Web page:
Tallis, John
Tallis's history and description of the Crystal Palace and the exhibition of the world's industry in 1851 (Band 1) — London, 1851

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254 THE GKEAT EXHIBITION

Palace. At one time the public were informed that " Her Majesty arrived for her
almost daily visit to the Crystal Palace, at a quarter past nine yesterday morning. The
royal party consisted of the Queen, Prince Albert, the King of the Belgians, and the
Princess Charlotte, attended by the usual suite. Mr. Wentworth Dilke, Colonel Reid,:
and Mr. Cole, accompanied the illustrious visitors through the building. The Austrian
sculpture-room was first inspected, after which her Majesty and friends proceeded to
the collection of English marbles, which were subjected to a lengthened examination ;
Bell's ' Babes in the "Wood/ and Gibson's ' Hunter,' receiving warm commendation.
The party then promenaded through the fine arts room, and after a glance at the
Mexican figures, went on to the foreign nave, where the beautiful Mosaic, newly placed
there by Lord Foley, was eagerly examined and much admired. This picture, which
is a very large specimen of the art, representing the ruins of Psestum, has all the variety
of light and shade which one would expect in a finished oil painting, with the brilliancy
of colour which is peculiar to the material employed. It was surrounded by crowds of
visitors during the day, and much admired. Her Majesty's next visit was to the English
glass and china, after which the royal party descended to the nave, where the company
were drawn up as on her Majesty's previous visit, in double file, and greeted their Sove-
reign with loyal respect and courtesy as she passed out of the building. All cheering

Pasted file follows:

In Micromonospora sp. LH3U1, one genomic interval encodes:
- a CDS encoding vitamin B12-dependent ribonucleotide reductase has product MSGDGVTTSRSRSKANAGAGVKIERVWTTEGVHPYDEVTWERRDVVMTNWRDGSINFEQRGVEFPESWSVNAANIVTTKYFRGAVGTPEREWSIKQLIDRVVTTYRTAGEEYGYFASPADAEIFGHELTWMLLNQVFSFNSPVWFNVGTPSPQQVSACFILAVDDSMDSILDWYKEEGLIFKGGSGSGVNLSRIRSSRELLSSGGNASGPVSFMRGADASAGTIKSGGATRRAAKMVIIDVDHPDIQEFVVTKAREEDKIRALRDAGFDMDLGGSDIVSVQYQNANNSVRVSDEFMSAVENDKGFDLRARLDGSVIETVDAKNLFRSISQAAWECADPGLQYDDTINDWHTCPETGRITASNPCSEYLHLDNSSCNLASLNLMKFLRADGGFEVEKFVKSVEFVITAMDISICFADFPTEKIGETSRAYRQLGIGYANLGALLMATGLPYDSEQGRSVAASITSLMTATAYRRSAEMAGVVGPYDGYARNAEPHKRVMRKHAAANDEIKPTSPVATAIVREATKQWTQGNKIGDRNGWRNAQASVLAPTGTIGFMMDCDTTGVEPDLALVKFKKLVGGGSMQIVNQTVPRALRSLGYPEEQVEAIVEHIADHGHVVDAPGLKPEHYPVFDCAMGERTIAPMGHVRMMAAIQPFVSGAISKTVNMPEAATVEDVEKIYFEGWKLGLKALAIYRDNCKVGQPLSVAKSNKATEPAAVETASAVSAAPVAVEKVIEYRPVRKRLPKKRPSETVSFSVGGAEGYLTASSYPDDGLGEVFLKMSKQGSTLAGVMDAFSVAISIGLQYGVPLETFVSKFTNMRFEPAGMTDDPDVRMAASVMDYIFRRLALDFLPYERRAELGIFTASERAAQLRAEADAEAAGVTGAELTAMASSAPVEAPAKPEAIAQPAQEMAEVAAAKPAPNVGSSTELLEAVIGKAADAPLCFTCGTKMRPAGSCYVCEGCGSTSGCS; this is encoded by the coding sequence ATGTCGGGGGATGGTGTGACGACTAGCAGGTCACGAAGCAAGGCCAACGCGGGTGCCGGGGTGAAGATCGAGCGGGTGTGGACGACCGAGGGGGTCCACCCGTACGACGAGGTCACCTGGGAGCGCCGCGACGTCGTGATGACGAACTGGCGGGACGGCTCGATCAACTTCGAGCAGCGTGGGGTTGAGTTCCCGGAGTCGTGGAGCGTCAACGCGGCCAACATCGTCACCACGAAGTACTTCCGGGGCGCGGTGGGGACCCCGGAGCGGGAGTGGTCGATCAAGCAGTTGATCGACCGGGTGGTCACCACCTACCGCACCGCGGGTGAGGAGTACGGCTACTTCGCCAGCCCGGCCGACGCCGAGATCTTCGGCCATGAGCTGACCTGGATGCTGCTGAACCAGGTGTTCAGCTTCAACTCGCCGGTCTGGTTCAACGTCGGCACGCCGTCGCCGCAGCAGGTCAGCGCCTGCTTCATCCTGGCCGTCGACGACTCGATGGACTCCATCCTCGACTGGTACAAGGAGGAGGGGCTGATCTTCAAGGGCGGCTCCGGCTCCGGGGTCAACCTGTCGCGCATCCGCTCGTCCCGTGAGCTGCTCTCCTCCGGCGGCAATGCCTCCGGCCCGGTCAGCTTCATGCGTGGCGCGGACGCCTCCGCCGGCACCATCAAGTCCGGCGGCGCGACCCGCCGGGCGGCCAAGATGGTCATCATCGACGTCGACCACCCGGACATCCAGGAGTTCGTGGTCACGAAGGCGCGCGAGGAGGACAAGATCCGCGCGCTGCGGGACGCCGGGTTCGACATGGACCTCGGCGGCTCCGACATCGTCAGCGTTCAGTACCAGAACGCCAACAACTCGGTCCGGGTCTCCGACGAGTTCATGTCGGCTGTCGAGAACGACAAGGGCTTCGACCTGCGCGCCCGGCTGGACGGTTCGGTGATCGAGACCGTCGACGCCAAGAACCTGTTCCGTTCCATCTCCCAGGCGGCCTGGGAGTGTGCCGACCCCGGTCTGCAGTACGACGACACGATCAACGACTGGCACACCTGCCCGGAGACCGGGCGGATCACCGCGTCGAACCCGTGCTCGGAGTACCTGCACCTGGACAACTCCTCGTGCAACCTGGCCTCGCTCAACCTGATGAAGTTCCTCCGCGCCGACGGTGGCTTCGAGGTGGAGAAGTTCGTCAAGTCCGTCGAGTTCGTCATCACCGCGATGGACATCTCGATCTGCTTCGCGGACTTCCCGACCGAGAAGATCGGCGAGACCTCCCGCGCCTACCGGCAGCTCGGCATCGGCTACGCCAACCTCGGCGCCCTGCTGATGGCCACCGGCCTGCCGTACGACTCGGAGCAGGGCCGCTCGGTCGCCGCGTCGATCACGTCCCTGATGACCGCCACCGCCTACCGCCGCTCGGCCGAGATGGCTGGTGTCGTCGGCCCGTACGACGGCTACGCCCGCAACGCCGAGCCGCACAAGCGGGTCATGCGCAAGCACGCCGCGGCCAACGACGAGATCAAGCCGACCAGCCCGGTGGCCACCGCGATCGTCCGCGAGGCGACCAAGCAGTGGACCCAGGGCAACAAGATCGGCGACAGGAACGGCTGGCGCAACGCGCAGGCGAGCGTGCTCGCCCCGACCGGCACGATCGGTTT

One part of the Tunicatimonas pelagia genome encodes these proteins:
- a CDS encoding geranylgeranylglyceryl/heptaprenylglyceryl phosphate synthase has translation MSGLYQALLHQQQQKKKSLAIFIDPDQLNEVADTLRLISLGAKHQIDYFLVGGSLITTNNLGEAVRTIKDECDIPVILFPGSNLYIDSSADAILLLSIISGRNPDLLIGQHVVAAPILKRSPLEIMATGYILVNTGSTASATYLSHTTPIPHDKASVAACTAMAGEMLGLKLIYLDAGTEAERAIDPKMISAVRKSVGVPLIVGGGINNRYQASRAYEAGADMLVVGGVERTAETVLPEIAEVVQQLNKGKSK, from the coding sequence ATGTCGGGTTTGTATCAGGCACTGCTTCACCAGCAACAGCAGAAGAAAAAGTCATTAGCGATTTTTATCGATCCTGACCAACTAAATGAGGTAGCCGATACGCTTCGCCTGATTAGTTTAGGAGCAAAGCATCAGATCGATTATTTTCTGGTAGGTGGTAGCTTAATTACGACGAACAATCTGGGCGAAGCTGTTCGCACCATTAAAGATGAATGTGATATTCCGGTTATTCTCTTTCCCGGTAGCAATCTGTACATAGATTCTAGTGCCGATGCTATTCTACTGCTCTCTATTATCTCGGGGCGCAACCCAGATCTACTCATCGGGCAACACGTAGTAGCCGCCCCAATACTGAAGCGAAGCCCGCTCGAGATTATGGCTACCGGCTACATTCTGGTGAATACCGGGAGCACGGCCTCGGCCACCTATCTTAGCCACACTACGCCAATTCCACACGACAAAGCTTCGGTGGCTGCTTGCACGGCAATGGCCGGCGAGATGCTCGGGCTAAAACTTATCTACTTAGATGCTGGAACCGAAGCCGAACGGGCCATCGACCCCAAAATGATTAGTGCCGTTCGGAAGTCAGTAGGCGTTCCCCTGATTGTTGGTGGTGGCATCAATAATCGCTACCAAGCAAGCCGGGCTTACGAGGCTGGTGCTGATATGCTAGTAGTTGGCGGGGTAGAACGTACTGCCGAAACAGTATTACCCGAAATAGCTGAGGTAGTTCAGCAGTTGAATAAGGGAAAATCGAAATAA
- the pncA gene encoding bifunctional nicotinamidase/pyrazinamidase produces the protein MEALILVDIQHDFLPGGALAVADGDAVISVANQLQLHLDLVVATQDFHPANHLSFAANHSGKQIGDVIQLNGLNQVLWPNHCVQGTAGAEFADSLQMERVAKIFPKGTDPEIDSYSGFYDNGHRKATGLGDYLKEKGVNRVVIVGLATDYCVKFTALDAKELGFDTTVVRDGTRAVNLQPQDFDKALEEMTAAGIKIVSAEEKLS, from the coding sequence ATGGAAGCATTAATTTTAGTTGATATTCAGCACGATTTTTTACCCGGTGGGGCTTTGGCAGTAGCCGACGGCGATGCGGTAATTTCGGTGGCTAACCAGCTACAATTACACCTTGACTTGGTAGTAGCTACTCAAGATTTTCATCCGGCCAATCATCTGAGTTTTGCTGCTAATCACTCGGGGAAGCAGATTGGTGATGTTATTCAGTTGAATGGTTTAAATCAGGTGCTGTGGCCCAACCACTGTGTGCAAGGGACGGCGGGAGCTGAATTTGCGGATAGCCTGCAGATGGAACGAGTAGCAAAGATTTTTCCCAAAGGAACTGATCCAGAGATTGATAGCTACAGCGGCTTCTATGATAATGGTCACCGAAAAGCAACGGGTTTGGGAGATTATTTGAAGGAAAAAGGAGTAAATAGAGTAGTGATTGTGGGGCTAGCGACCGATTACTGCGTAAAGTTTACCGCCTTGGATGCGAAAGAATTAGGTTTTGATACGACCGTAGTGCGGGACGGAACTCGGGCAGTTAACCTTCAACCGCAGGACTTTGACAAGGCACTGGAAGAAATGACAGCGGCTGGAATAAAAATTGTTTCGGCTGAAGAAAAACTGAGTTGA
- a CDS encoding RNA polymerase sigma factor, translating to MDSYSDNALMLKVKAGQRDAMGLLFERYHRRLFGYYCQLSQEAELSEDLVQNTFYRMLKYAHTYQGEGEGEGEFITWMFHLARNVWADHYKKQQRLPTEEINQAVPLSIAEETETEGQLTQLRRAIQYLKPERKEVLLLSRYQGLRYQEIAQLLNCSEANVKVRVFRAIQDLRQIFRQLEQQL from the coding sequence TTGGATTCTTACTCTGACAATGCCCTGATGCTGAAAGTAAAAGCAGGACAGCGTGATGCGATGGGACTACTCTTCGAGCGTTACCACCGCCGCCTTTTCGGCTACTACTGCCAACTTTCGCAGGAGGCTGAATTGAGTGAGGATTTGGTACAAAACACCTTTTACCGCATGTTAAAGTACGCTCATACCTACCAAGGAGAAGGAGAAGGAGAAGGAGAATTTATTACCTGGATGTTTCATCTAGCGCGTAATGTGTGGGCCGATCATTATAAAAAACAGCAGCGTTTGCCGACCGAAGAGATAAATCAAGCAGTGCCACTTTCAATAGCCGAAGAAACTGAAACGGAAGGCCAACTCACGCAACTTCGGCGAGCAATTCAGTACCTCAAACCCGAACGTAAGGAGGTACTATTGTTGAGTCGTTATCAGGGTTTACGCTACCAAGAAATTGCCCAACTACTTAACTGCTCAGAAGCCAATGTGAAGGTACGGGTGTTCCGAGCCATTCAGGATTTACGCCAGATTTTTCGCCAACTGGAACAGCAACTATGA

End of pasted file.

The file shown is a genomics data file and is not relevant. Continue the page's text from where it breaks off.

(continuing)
was suppressed from feeliugs of respect, but her Majesty's gracious acknowledgments of
the loyalty of her reception were universally and deeply appreciated. The number of
visitors was not much greater than on the previous day, and consequently there was
free circulation throughout the building. The various fountains were in active requisi-
tion, and, towards the close of the day, exhibited a peculiarity which would be well
worthy of investigation by the commissioners of water supply. Any one mingling at that
hour with the crowds by which they are surrounded, could not fail to detect a strong
odour of brandy, and seeing that spirits are so strictly prohibited in the Crystal Palace,
there must be some extraordinary quality in the sources of supply to give rise to so
curious a delusion. The number of petty thefts in the Crystal Palace seem rather on
the increase, and demand increased vigilance on the part of the police. Another amateur
collector was detected yesterday pocketing cigars in the Zollverein section. On his
apprehension he stated himself to be a gentleman's servant in Bedfordshire, and urged
a curious taste in his smoking as his excuse. He was immediately despatched to reason
the matter over with the magistrate. Besides watching the thieves, the police have also
a good deal of trouble with lost articles. Upwards of a hundred articles have already
accumulated at the station, for which no owners can be found, and people are con-
stantly coming in with parasols, bracelets, and other articles (chiefly female property),
which they have found in the course of their perambulations. It is noticed that very
little is lost or found on Friday or Saturday."

Then again, after the interval of a few days, the grateful intelligence was made known
that " Her Majesty, Prince Albert, the King of the Belgians, the royal children, and the
usual suite, visited the Crystal Palace yesterday morning, and inspected the goods in the
North Germany, Russian, and Zollverein compartments. The royal party were conducted
through the sections by Mr. Cole, Mr. Belshaw, and Mr. Edgar Bowring. The weather
was oppressively hot in the course of the day, and had a perceptible effect in keeping
away the ticket-holders."

Several attempts have been made to pourtray the first great day of the Great Exhi-
bition, when the Queen of England, surrounded by some thirty or forty thousand of her
most distinguished subjects, inaugurated perhaps the grandest show that was ever pre-
sented for the wondering admiration of a civilised nation. The scene in Hyde-park on
that day was full of those effects which a painter delights to find. People of all ages and
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